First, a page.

- McFadden, Robert D. (February 16, 2019). "Lee Radziwill, Ex-Princess and Sister of Jacqueline Kennedy Onassis, Dies at 85". The New York Times. Retrieved February 16, 2019.
- Clarke, Gerald. Capote: A Biography (New York: Simon and Schuster, 1988), pages 388–89.
- New York Magazine, "The Decorating Establishment" February 12, 1979.
- Keys, Bobby. Every Night's a Saturday Night (Counterpoint, 2012) page 159
- Barna, Dan. "Lee Radziwill, American Style Icon and Jackie O's Sister, Dies at 85". W Magazine. Retrieved February 18, 2019.
- VF Staff (1996). "World's Best Dressed Women". Vanity Fair: The International Hall of Fame: Women. Archived from the original on July 12, 2013. Retrieved February 15, 2012.
- Ultimate Style: The Best of the Best Dressed List. 2004. p. 160. ISBN 2 84323 513 8.
- Cartner-Morley, Jess; Mirren, Helen; Huffington, Arianna; Amos, Valerie (March 28, 2013). "The 50 best-dressed over 50s". The Guardian. London.
- Radziwell, Lee (June 9, 2013). "In Praise of Privacy". The New York Times Style Magazine. Retrieved June 10, 2013.
- Woodman, Sue (February 9, 2002). "Obituary: Edith Bouvier Beale". The Guardian. ISSN 0261-3077. Retrieved February 18, 2019.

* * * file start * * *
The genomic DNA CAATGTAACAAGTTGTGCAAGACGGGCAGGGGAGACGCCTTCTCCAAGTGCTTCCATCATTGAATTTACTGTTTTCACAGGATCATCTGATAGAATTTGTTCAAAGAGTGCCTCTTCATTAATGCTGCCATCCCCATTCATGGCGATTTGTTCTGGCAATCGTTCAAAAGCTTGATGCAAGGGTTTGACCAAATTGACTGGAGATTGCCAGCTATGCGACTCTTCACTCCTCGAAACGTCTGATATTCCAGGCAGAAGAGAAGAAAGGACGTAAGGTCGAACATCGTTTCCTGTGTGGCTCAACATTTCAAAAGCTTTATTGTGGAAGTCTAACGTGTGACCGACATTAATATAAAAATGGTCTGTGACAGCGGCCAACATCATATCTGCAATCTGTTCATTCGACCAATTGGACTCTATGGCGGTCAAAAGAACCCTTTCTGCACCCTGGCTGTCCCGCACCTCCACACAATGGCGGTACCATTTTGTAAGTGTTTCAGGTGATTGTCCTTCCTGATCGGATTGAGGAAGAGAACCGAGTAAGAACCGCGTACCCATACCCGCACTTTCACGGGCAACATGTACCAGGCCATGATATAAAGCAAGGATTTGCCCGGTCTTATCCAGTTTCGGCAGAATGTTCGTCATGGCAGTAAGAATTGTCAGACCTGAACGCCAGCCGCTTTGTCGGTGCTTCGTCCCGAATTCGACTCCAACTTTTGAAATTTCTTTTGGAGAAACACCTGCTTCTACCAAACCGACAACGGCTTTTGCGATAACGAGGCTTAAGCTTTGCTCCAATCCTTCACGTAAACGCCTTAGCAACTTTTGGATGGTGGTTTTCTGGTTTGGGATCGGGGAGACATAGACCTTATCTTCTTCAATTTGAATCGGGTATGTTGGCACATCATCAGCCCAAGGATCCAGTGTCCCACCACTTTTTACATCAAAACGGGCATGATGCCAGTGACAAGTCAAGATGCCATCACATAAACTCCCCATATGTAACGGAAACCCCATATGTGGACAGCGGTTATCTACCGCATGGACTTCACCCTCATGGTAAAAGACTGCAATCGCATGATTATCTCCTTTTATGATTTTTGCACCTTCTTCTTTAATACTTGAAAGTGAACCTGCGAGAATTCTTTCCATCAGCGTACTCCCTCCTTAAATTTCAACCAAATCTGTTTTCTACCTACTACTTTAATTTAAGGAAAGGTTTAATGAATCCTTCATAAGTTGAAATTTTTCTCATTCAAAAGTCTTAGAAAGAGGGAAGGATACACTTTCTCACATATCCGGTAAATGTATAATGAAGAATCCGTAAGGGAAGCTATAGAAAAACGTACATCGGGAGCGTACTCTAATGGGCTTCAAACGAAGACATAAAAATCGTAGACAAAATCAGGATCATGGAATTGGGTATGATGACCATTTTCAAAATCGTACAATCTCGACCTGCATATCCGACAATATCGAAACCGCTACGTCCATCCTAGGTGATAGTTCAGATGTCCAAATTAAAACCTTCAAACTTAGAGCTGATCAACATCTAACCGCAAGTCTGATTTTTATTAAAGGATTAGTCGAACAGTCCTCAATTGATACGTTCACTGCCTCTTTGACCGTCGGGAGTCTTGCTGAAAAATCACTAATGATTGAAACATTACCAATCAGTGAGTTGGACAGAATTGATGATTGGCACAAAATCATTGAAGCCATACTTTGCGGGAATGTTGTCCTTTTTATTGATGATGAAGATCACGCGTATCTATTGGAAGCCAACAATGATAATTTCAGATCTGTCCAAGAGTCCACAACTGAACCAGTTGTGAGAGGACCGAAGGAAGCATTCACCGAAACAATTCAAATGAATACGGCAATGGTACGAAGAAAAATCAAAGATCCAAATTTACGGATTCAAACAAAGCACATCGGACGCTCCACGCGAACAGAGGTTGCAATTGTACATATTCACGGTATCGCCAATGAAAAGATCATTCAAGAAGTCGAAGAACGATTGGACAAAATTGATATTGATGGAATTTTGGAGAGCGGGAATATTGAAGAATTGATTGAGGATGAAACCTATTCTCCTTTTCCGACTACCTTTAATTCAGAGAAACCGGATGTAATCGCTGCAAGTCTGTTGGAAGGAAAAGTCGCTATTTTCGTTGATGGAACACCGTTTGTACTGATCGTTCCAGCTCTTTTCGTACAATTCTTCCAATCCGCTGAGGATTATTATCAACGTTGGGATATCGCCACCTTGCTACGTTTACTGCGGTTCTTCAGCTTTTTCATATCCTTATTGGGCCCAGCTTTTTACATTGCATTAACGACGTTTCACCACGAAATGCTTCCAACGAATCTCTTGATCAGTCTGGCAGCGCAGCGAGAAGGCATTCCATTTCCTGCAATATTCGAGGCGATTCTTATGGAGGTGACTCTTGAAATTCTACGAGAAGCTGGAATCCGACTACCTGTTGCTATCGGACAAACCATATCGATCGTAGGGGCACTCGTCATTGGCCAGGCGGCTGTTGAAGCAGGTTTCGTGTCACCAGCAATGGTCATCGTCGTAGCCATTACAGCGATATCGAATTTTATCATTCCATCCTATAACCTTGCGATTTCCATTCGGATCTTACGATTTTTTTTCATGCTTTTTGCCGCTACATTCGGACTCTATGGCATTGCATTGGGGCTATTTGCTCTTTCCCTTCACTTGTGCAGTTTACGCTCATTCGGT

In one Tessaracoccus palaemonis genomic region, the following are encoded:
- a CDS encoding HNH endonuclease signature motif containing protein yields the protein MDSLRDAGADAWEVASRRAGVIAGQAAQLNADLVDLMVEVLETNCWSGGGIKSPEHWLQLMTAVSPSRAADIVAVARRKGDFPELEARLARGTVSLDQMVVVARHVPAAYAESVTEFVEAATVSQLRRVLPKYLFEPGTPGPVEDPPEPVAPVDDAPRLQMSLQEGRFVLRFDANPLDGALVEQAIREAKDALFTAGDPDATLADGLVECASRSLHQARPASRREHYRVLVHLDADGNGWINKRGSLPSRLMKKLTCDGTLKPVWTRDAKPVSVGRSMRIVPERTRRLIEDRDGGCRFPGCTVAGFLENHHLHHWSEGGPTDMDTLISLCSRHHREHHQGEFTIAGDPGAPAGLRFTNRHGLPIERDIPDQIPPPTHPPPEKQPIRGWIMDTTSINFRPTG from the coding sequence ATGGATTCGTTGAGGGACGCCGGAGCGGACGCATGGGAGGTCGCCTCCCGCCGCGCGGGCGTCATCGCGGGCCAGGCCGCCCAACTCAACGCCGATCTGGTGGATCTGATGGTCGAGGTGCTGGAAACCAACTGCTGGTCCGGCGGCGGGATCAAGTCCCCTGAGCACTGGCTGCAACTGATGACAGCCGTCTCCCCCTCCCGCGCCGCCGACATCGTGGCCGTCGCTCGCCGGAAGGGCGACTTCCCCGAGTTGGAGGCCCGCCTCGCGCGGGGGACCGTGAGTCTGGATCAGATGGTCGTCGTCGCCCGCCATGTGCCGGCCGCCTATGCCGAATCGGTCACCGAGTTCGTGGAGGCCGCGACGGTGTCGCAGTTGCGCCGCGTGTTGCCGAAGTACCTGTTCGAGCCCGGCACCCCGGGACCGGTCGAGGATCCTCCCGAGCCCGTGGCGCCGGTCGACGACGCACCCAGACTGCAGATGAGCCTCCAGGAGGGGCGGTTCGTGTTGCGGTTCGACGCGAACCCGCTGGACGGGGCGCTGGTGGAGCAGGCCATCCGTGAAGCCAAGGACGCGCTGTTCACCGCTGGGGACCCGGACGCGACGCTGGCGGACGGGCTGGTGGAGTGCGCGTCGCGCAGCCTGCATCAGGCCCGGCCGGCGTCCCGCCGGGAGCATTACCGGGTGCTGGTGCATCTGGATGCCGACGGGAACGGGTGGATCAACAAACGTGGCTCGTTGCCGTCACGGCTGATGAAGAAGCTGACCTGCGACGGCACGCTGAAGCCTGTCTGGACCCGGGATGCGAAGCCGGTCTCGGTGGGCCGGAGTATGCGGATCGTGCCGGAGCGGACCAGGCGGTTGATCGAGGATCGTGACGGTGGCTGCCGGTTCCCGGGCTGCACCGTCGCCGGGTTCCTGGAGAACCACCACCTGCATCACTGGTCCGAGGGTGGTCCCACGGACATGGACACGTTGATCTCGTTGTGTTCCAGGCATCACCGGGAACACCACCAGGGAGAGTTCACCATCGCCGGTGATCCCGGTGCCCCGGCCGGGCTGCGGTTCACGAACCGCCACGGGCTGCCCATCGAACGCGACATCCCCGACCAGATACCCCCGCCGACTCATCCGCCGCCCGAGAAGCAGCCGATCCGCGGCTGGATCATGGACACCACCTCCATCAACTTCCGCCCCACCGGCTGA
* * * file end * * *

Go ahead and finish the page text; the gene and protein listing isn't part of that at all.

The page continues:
- Rohter, Larry (April 7, 2009). "'Grey Gardens,' Back Story Included, on HBO With Drew Barrymore". The New York Times. ISSN 0362-4331. Retrieved February 18, 2019.
- "Roman Catholics: The Law's Delay". Time. February 28, 1964. Retrieved September 4, 2009.
- Lundy, Darryl, ed. "Grace Maria Kolin". ThePeerage.com, September 28, 2010
- "A less known American 'Princess': Lee Radziwill - History of Royal Women". December 3, 2016.
- "Lee Radziwill Is Ready to Part With Her Glamorous Paris Home". August 10, 2017.
- "The Bouvier Sisters: 12 Things You May Not Know About Jackie Kennedy and Lee Radziwill".
- Haslam, Nicky (February 7, 2013). "The Real Lee Radziwill". The New York Times T magazine. Retrieved July 30, 2017.
- "For Princess Lee Radziwill, It's the End of a Marriage", People, July 29, 1974
- "Lee Bouvier Radziwill Weds Herbert Ross, Film Director". The New York Times. September 24, 1988. Retrieved June 21, 2007.
- Codinha, Alessandra (February 16, 2019). "Lee Radziwill Is Dead at 85". Vogue. Condé Nast. Retrieved February 16, 2019.
- Rathe, Adam (February 16, 2019). "Lee Radziwill Has Died". Town & Country. Hearst Communications. Retrieved February 28, 2019.
- "Lee Radziwill Dies at 85". Yahoo! Finance. Oath, Inc. February 16, 2019. Retrieved February 28, 2019.
- Clarke, Gerald (1988). Capote, A Biography (1st ed.). New York: Simon and Schuster. ISBN 978-0-241-12549-6.
- Dubois, Diana (1995). In Her Sister's Shadow: An Intimate Biography of Lee Radziwill (1st ed.). New York: Little Brown & Co. ISBN 978-0316187534.
- Evans, Peter (2004). Nemesis: The True Story. Regan Books. ISBN 978-0-06-058053-7 [0-06-058053-4].
- Magazine Paris Match July 6, 2008 page 16.
- Radziwill, Lee (2003). Happy Times. New York: Assouline. ISBN 978-1-614-28054-5.